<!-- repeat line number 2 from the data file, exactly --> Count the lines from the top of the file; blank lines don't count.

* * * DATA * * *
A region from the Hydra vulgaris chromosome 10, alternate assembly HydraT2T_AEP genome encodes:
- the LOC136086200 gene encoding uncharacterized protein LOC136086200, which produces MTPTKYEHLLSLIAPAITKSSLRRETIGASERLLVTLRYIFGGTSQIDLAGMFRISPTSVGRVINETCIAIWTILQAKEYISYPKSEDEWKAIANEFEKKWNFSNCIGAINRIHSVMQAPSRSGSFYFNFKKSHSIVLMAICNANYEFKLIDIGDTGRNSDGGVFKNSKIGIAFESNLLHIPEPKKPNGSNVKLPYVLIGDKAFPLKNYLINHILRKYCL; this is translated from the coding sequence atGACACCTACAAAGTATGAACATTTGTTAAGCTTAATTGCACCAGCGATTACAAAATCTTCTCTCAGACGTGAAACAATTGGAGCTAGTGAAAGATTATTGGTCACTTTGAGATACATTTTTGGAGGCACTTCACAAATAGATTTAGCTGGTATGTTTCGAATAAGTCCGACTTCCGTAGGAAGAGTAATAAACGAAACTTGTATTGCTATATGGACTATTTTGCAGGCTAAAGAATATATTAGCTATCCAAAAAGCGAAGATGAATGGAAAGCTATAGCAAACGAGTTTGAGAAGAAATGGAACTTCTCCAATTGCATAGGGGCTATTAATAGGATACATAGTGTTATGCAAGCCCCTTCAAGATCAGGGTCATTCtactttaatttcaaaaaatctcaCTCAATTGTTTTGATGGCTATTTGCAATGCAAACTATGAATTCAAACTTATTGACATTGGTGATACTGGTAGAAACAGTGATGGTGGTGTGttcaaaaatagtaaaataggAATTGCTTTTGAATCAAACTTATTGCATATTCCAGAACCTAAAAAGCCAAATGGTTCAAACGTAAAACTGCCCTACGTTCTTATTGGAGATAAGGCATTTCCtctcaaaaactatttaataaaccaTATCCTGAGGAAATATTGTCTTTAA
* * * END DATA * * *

- the LOC136086200 gene encoding uncharacterized protein LOC136086200, which produces MTPTKYEHLLSLIAPAITKSSLRRETIGASERLLVTLRYIFGGTSQIDLAGMFRISPTSVGRVINETCIAIWTILQAKEYISYPKSEDEWKAIANEFEKKWNFSNCIGAINRIHSVMQAPSRSGSFYFNFKKSHSIVLMAICNANYEFKLIDIGDTGRNSDGGVFKNSKIGIAFESNLLHIPEPKKPNGSNVKLPYVLIGDKAFPLKNYLINHILRKYCL; this is translated from the coding sequence atGACACCTACAAAGTATGAACATTTGTTAAGCTTAATTGCACCAGCGATTACAAAATCTTCTCTCAGACGTGAAACAATTGGAGCTAGTGAAAGATTATTGGTCACTTTGAGATACATTTTTGGAGGCACTTCACAAATAGATTTAGCTGGTATGTTTCGAATAAGTCCGACTTCCGTAGGAAGAGTAATAAACGAAACTTGTATTGCTATATGGACTATTTTGCAGGCTAAAGAATATATTAGCTATCCAAAAAGCGAAGATGAATGGAAAGCTATAGCAAACGAGTTTGAGAAGAAATGGAACTTCTCCAATTGCATAGGGGCTATTAATAGGATACATAGTGTTATGCAAGCCCCTTCAAGATCAGGGTCATTCtactttaatttcaaaaaatctcaCTCAATTGTTTTGATGGCTATTTGCAATGCAAACTATGAATTCAAACTTATTGACATTGGTGATACTGGTAGAAACAGTGATGGTGGTGTGttcaaaaatagtaaaataggAATTGCTTTTGAATCAAACTTATTGCATATTCCAGAACCTAAAAAGCCAAATGGTTCAAACGTAAAACTGCCCTACGTTCTTATTGGAGATAAGGCATTTCCtctcaaaaactatttaataaaccaTATCCTGAGGAAATATTGTCTTTAA